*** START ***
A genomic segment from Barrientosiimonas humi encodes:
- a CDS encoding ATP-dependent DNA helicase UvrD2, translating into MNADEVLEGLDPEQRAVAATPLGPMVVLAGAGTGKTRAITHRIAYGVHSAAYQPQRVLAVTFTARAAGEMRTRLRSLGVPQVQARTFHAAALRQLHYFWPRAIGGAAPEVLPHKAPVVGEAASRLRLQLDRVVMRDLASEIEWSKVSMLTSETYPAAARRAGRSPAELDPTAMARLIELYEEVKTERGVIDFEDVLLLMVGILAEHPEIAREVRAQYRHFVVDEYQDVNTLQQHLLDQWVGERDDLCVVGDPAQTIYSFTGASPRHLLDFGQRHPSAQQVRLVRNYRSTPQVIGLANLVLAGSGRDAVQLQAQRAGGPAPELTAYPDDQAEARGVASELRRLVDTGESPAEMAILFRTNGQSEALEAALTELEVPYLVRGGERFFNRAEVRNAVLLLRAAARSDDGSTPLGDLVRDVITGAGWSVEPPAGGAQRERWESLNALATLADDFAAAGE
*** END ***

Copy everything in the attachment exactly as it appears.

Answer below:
A genomic segment from Barrientosiimonas humi encodes:
- a CDS encoding ATP-dependent DNA helicase UvrD2, translating into MNADEVLEGLDPEQRAVAATPLGPMVVLAGAGTGKTRAITHRIAYGVHSAAYQPQRVLAVTFTARAAGEMRTRLRSLGVPQVQARTFHAAALRQLHYFWPRAIGGAAPEVLPHKAPVVGEAASRLRLQLDRVVMRDLASEIEWSKVSMLTSETYPAAARRAGRSPAELDPTAMARLIELYEEVKTERGVIDFEDVLLLMVGILAEHPEIAREVRAQYRHFVVDEYQDVNTLQQHLLDQWVGERDDLCVVGDPAQTIYSFTGASPRHLLDFGQRHPSAQQVRLVRNYRSTPQVIGLANLVLAGSGRDAVQLQAQRAGGPAPELTAYPDDQAEARGVASELRRLVDTGESPAEMAILFRTNGQSEALEAALTELEVPYLVRGGERFFNRAEVRNAVLLLRAAARSDDGSTPLGDLVRDVITGAGWSVEPPAGGAQRERWESLNALATLADDFAAAGE